COVID-19: Finding meaning through literature

COVID-19: Finding meaning through literature

COVID-19: Finding meaning through literature


As we approach a month of online classes and social distancing, changes to routine have become a daily occurrence. With COVID-19 still spreading, it’s important to take frequent stock in yourself and make sure your own needs are met. Is everyone doing okay? Both Wayne State and the English Department are dedicated to helping students maintain themselves during these times.


This list is non-exhaustive, but contains some useful links for keeping safe during this time.

Quarantine Guidelines: Social distancing is the best thing you can do right now. Maintaining social distancing will help to flatten the curve as well as decrease your own chances of getting sick. Guidelines for social distancing and University updates regarding COVID-19 can be found in the links below.

Guidelines for Social Distancing -

WSU COVID-19 Updates -

Campus Health Center


Mental Health: It can be difficult to cope with sudden changes in routine. If you feel you need help, mental health resources are available from the University. In addition to CAPS Counseling, a COVID-19 hotline has been established by the Psychology Department. Please do no hesitate to ask for help if needed.

CAPS Counseling -


Tips for studying from home -


Other Resources: The W Food Pantry will remain open throughout the crisis to provide students with essentials free of charge. Short term loans are available through the HIGH program for emergency needs, and many textbooks can be accessed online through the Wayne library website.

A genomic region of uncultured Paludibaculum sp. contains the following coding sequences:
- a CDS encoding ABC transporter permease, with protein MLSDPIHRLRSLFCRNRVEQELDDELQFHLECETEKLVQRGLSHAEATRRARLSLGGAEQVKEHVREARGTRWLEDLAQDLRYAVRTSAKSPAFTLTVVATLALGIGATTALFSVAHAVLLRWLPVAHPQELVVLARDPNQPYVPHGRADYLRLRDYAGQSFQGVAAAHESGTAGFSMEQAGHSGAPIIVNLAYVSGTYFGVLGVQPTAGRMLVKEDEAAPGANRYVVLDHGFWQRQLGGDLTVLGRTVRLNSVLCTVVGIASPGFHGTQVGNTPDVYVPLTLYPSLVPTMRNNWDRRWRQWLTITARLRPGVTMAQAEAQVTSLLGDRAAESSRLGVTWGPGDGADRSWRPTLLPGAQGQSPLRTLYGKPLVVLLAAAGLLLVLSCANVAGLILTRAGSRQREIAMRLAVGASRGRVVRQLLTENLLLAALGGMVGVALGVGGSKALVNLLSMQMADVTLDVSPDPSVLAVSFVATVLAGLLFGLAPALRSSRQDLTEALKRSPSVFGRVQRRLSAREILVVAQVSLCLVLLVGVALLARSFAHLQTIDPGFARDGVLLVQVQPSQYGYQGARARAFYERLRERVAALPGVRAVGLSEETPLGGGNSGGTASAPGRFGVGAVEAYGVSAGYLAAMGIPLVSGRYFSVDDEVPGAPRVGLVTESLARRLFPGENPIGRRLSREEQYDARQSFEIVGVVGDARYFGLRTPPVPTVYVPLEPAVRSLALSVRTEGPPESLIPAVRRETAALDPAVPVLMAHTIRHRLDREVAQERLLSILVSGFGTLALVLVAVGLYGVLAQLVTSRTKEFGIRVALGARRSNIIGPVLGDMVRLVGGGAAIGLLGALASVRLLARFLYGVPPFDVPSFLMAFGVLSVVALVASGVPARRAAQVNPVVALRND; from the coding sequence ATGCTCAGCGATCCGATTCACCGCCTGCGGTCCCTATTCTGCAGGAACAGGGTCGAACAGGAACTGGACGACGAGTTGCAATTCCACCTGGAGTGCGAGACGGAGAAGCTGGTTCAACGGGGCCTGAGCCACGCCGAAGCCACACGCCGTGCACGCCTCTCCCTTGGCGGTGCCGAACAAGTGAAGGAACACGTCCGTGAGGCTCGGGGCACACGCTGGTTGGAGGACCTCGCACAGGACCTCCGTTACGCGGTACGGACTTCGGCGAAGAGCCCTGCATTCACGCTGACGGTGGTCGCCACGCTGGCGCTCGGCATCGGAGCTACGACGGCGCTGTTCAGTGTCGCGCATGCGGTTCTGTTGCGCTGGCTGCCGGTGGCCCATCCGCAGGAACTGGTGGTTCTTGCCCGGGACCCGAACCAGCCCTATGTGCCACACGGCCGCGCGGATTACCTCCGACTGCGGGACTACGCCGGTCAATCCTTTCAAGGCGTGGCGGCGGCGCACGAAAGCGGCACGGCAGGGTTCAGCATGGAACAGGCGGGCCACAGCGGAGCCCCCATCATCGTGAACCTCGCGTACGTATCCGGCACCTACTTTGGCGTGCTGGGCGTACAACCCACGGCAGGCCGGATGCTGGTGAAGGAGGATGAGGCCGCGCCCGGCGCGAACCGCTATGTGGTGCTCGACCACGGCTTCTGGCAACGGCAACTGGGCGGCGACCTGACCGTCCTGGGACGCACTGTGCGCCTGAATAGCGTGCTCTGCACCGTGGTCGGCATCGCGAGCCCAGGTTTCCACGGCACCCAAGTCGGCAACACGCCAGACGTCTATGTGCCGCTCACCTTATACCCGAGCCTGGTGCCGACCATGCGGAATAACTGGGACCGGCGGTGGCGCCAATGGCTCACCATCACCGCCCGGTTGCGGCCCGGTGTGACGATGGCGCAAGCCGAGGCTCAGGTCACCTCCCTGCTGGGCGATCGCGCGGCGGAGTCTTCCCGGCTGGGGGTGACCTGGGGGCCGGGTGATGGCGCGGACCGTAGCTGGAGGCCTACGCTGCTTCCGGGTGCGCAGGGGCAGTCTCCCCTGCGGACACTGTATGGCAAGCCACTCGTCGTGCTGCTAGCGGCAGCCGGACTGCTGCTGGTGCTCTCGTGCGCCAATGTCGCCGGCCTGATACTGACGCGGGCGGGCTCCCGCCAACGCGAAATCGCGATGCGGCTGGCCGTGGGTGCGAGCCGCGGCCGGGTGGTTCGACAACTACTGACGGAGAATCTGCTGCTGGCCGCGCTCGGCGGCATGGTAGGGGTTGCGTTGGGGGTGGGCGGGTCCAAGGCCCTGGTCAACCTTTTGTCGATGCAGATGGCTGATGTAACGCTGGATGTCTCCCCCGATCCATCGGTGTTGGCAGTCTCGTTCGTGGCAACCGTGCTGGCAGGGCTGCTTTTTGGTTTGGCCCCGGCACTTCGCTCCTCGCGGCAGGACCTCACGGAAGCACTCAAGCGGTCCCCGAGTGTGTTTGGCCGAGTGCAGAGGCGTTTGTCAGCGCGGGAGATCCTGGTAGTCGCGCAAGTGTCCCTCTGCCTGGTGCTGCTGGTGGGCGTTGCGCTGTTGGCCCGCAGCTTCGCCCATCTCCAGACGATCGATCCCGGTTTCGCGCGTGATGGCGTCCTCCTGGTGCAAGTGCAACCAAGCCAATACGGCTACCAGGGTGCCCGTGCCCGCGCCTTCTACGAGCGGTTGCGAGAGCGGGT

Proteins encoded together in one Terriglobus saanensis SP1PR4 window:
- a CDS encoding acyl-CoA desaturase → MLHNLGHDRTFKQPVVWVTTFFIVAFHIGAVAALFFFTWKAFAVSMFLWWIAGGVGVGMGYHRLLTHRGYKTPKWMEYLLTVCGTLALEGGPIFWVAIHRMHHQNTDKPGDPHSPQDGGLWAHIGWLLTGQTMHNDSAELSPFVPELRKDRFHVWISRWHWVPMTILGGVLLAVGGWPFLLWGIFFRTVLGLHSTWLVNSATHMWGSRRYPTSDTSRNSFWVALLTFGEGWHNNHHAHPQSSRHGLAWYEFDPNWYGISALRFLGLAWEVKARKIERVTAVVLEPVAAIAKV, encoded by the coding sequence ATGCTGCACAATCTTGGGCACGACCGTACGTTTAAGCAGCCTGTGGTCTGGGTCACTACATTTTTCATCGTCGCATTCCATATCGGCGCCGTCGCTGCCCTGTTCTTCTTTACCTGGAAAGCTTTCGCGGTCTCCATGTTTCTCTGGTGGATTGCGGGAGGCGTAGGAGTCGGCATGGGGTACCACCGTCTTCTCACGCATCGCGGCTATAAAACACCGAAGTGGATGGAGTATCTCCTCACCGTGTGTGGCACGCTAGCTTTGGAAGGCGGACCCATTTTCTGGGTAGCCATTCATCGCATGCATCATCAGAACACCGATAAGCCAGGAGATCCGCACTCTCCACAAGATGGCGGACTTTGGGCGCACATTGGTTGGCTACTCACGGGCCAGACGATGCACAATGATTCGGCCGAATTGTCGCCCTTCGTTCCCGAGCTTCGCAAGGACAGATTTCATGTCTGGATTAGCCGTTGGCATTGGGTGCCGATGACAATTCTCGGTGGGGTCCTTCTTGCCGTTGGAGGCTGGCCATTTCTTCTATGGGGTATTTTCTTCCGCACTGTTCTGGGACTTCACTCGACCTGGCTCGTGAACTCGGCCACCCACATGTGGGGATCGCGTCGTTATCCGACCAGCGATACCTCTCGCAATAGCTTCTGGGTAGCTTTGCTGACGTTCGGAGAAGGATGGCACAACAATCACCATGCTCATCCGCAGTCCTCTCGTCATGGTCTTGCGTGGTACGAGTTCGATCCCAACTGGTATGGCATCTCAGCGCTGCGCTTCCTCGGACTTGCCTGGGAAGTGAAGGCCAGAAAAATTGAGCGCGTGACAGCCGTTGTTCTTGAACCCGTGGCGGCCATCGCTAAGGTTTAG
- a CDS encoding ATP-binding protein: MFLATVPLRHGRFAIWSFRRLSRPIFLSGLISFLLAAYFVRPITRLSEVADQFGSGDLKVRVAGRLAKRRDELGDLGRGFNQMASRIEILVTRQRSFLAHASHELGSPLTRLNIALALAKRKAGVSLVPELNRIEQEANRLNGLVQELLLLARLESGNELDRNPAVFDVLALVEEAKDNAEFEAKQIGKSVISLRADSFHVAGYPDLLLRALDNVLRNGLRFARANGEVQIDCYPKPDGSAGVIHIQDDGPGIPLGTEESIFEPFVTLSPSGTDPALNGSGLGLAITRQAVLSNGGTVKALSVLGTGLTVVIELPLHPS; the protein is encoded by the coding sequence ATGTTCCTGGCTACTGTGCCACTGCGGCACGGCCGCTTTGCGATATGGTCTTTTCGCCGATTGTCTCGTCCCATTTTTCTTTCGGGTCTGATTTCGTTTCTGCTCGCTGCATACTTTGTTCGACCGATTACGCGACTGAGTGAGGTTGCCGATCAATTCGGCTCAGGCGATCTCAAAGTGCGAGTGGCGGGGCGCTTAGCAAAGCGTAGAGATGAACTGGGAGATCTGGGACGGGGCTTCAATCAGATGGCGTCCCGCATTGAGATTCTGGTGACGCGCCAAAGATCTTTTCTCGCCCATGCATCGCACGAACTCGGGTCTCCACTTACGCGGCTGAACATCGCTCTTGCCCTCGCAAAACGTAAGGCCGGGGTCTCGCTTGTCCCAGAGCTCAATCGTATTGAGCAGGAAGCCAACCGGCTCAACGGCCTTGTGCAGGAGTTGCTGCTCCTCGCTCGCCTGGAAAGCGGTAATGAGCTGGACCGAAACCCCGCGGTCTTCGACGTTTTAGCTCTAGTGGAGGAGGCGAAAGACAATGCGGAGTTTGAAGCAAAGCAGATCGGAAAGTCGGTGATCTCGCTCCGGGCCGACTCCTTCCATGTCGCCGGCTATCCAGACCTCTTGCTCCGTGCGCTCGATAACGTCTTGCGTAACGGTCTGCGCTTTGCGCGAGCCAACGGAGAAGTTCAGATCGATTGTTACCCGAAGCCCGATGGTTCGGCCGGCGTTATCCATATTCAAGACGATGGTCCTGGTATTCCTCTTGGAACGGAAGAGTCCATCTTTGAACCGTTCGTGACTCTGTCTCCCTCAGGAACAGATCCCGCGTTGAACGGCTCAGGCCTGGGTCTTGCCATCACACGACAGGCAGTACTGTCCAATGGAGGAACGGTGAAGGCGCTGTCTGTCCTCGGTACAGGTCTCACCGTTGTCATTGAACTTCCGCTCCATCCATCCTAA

WSU Food Pantry -

Urgent Short-term Loans -  

Wayne library -

Finding Meaning Through Literature

One of the perks of studying English is the ability to contextualize life’s events in relation to the stories we’ve read. We reached out to several professors in the English department asking for stories related to the new pandemic culture of the world. If you’re looking for meaning in these confusing times, these media recommendations may help. If not, you’ll at least find something new to read or watch.

Dr. Hillary Fox, our professor of medieval studies, cautions that while the coronavirus is very different from something like the Black Death or the Spanish Flu, there are still lessons to be learned by looking to the past. “The medieval texts that most readily spring to mind are Giovanni Boccaccio's Decameron and Geoffrey Chaucer's Canterbury Tales.In Decameron, a group of young nobles seclude themselves in a villa outside of Florence in order to escape the Black Plague. They pass the time by telling stories, which becomes the framing device for the collection itself. While very few of us likely have access to a Florentine villa at this moment, telling stories to one another is likely an excellent way to stay active while social distancing.

Chera Kee, media professor and author Not Your Average Zombie: Rehumanizing the Undead from Voodoo to Zombie Walks, had a slew a zombie related media to recommend. Though macabre, the genre of zombie stories often repackages our fears and beliefs surrounding viruses and sickness. Two books which she said might be particularly useful are Dahlia Schweitzer, Going Viral: Zombies, Viruses, and the End of the World by Dahlia Schweitzer and …But if a Zombie Apocalypse Did Occur: Essays on Medical, Military, Governmental, Ethical, Economic, and other Implications by Amy L. Thompson and Antonio S. Thompson. Both are nonfictional works presenting viewpoints of society and culture through the lens of zombie media. Kee also recommends the novel World War Z by Max Brooks, the video game The Last of Us, and the movie Pontypool.

Thanks for reading! We hope everyone is keeping healthy and active. Please stay safe and check the Wayne State website often for updates.